• Over the course of a week, both Radio and TV reach over 90% of the adult U.S. population
  • Radio formats target specific listener groups far better than TV channels target specific viewer groups
  • TV's high cost structure necessitates attracting broad audiences to be successful and is programmed with that goal in mind
  • Radio -- with lower costs and many stations -- can more profitably focus on narrow segments that are carefully designed for their specific appeal to different age and socio-economic groups
  • Because Radio targets so well, a high percent of listeners on a selected station will be your target market -- so the total listeners CPM will be very close to the Target CPM

Printable Page

  • Streaming
    • There are over 7,2001 streaming radio stations today:
      • Offering listeners exclusive audio and video content like in-studio interviews, concerts, on-demand video.
      • Ability to personalize a playlist based on listener's music preference or mood.
  • Mobile Apps
    • Content available across multiple devices such as smartphones, tablets, laptops and in-dash infotainment systems.
  • Infinite breadth for signals and content through online radio and HD Radio platforms:
    • Specialized niche channels (24 hour weather/traffic/news/stock info, etc.).
    • Seasonal and focused programming (Financial, Holiday, Real Estate, etc.).
  • Expanded commerce opportunities
    • Instantaneous ownership of audio content (music, advertising messages/couponing, news programming, etc.).
  • Listener influenced programming:
    • Break or bust for new artists -- allow listeners the ability to control fame or flame.
    • Citizen journalism.
  • FM Ready Smartphones - NextRadio
    • Over the next three years, 30 million smartphones with an FM chip will hit the market
  • Advertising opportunities will include: full screen ads, couponing, text to win, location based services and more.
    • As of May 20153:
      • Over 2.3MM app downloads
      • Over 11,665 FM Radio stations tuned to from the app
      • Over 4.4MM hours of listening
  • HD Radio
    • Improved audio and expanded content.
    • Interactive/data/visual/time shifting.
    • On-demand features.
    • Real-time traffic on navigation systems.
    • # of HD stations growing rapidly: 2,200 stations broadcasting their primary signal with HD Radio Technology.
    • Over 23 million HD Radio receivers are in the marketplace2.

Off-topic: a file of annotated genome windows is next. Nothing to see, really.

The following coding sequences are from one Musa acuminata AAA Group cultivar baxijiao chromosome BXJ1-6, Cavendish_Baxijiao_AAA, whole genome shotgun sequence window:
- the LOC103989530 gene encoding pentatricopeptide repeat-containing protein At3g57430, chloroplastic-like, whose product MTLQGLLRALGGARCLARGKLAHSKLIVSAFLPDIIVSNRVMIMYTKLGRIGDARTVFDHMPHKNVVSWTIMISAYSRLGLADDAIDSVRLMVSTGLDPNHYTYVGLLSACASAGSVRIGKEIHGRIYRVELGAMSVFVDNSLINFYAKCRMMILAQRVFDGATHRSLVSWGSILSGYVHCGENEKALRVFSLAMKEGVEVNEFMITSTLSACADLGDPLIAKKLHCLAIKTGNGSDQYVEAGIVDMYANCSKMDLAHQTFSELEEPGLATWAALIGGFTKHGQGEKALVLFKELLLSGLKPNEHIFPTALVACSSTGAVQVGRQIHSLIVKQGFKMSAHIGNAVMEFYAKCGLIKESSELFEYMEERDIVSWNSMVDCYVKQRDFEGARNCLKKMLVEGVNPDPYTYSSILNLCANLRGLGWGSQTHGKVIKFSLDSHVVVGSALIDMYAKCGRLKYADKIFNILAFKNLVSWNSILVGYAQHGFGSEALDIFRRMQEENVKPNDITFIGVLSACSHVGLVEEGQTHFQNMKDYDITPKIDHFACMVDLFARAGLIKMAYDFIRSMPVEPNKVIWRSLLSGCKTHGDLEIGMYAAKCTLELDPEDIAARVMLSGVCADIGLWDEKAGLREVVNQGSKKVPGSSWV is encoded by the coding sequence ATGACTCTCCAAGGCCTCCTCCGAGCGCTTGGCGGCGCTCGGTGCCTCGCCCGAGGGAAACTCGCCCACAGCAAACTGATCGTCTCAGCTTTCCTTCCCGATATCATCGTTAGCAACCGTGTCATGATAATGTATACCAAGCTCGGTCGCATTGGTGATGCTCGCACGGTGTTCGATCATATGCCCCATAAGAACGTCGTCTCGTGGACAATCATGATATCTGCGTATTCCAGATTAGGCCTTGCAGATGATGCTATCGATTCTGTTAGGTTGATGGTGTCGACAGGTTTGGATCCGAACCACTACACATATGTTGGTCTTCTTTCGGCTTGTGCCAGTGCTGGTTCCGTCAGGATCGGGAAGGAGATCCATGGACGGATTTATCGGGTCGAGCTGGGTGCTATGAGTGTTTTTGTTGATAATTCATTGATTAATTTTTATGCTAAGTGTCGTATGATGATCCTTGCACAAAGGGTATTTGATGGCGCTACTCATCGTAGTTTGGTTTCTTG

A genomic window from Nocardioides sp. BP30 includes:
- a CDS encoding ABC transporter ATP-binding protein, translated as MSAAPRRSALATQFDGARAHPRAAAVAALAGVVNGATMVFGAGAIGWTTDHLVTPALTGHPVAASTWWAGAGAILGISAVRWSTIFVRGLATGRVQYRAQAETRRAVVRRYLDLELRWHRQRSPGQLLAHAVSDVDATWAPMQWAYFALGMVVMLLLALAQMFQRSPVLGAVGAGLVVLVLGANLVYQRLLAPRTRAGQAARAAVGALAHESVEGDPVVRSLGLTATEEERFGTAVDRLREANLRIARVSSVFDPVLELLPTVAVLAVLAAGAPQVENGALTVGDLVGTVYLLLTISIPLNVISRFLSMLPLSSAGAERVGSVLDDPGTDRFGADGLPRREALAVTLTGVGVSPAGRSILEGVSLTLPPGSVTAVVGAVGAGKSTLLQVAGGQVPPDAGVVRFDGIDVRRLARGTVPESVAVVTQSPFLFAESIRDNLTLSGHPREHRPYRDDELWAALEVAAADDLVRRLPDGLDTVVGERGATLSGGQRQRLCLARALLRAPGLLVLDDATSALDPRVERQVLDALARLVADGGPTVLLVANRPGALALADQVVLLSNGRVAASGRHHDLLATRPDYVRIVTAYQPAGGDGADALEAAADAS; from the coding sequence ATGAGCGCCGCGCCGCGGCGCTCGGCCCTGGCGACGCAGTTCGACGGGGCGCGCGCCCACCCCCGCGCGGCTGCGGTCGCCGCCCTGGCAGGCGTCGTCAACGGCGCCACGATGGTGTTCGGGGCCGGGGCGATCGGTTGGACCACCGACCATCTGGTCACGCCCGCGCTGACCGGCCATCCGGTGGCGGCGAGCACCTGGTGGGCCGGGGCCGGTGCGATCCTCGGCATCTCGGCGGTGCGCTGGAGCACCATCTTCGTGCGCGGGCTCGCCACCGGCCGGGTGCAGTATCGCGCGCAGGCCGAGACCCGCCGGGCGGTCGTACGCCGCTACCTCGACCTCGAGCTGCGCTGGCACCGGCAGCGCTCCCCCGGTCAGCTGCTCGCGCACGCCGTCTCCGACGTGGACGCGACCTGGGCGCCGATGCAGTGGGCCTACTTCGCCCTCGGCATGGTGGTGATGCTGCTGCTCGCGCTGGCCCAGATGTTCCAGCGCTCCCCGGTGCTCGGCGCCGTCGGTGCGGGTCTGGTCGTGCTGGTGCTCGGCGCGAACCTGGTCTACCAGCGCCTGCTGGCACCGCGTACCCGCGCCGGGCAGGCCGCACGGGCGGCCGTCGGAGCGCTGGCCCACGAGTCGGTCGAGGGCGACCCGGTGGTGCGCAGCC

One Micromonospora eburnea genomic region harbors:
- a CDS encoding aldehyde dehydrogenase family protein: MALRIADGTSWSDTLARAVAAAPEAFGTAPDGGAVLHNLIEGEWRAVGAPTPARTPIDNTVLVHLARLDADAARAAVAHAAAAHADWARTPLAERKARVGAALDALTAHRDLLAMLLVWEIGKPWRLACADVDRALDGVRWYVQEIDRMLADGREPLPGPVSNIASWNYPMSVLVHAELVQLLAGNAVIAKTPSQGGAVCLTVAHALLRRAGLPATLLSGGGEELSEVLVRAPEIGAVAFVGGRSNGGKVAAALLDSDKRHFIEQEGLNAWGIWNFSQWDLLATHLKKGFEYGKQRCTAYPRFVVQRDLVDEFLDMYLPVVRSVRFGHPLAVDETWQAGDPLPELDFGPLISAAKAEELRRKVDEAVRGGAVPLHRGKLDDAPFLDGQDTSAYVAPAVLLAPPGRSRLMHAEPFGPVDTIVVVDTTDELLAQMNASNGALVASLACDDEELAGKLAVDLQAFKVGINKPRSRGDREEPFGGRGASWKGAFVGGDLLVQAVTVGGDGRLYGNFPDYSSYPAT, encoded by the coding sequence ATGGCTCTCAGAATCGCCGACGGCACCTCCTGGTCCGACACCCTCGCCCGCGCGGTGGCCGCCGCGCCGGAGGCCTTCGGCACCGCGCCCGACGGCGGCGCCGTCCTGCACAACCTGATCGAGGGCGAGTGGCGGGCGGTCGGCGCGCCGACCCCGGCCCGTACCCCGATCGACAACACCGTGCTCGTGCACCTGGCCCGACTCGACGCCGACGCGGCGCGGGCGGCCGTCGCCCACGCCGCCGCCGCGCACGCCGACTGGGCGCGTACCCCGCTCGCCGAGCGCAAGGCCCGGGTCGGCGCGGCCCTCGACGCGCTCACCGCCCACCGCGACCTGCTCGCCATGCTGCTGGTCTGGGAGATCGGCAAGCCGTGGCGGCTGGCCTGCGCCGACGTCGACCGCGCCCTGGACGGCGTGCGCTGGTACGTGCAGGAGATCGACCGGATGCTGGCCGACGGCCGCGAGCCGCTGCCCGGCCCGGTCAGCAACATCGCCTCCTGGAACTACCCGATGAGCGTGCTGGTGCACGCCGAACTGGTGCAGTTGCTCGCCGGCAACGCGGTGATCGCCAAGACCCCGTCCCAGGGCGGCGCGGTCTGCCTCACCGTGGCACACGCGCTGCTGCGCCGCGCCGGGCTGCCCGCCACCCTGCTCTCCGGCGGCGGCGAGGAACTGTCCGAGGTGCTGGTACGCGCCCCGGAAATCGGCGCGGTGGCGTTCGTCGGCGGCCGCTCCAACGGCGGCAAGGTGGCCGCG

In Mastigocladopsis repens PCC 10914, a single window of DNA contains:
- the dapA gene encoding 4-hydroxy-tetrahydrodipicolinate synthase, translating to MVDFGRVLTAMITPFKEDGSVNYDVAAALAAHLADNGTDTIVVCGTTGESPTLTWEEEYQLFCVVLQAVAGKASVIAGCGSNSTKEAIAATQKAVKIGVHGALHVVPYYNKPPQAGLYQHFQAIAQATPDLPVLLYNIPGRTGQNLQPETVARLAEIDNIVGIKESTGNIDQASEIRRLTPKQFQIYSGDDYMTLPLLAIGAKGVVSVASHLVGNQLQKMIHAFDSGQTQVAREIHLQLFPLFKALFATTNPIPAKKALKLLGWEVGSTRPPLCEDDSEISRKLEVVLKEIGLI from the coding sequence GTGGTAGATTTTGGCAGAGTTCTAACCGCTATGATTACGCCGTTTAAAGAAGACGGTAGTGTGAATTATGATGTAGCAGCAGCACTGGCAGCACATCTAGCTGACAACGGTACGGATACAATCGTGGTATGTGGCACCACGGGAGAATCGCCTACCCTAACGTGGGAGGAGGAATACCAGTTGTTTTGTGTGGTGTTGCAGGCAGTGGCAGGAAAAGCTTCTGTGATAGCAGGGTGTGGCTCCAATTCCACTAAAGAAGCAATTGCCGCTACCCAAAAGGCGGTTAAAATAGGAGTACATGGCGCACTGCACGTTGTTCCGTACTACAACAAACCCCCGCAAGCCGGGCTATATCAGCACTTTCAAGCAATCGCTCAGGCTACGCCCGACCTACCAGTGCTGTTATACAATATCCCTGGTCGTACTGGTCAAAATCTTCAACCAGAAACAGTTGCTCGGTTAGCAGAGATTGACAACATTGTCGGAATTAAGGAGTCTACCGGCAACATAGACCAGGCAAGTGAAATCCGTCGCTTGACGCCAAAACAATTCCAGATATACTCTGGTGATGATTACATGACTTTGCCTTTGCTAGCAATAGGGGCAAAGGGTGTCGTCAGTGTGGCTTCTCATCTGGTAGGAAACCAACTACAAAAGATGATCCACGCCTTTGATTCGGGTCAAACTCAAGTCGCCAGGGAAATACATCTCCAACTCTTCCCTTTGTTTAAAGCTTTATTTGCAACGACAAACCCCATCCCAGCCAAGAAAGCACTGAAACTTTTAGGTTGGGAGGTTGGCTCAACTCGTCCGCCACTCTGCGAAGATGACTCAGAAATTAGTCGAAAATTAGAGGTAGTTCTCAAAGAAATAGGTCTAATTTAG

Source: 1Inside Radio / M Street Corp., January 2015; 2iBiquity/HD Radio, January 2015; 3NextRadio / Tagstation, January 2015

Printable Page

The average consumer spends nearly 42 hours annually in traffic during peak hours.* Despite newer technologies evolving as options for in-car entertainment, on-the-go consumers still prefer radio as their top in-car selection.

According to the Infinite Dial, 2017:

  • 82% of adults 18+ that have driven or ridden in a car past month used AM/FM radio in their primary car.
    • 26% have also listened to an AM/FM stream or internet-only radio from a connected mobile device.
  • 47% stated that AM/FM radio is the audio source used most of the time in-car.
  • 11% use AM/FM stream or internet-only radio most of the time.
  • Radio is also the top audio source in-car for Hispanics and African-Americans:
  • 79% of Hispanics 18+ and 77% of African-Americans used AM/FM radio in the primary car past month.
    • AM/FM streams or internet-only radio listened to in-car: 36% of both Hispanics and African-Americans.
  • Most used source of audio while in-car:
    • AM/FM radio -- Hispanics 46% and African-Americans 40%
    • AM/FM streams or internet-only -- 21% of both Hispanics and African-Americans

In a survey of women ages 15-54, 75% stated that local AM/FM radio was the most used in-car audio source.  According to What Women Want, 2017 by Alan Burns & Associates, the age break-out is as follows:

  • Ages 15-24 -- 68%
  • Ages 25-34 -- 78%
  • Ages 35-44 -- 80%
  • Ages 45-54 -- 79% 

Radio’s role in the dash is important.  According to Jacobs Media Techsurvey 13, among those who already have or plan on buying/leasing a new vehicle in 2017:

  • 88% say it is important to have AM/FM radio.
  • 67% believe Bluetooth connectivity.
  • 64% selected smartphone connector.

*INRIX Global traffic Scorecard, 2016

Printable Page

  • Radio's strength is brand building
    • Radio ads are much more personally relevant than ads in all other media.
      (Source: Radio Ad Lab "Personal Relevance I & II)
    • People who listen to broadcast radio feel more alert than when consuming other media.
      (Source: Where Radio Fits - Radio's Strengths in the Media Landscape, 2012, Nielsen Audio and MBI TouchPoints)
    • Radio ads prompt consumer response
      • 41% of P12+ visited an advertised store after hearing a broadcast radio ad
      • 28% of P12+ visited an advertiser's website
        (Source: The Infinite Dial 2013 - Arbitron, Inc. / Edison Research)
    • 38% of respondents states that a radio advertiser is a reputable advertiser.
      (Source: NuVoodoo Media Services, 2013 national online sample of 622 radio listeners 18-54)
  • Radio has the human voice to convince


    • 55% of respondents stated that hearing one of their favorite radio station personalities provide testimonials for health care or medical products or services made them trust that product or service.
      (Source: Radio Advertising Bureau F.C.T. Report on healthcare, 2014)
    • Radio ads are much more personally relevant than ads in all other media.
      (Source: Radio Ad Lab "Personal Relevance I & II)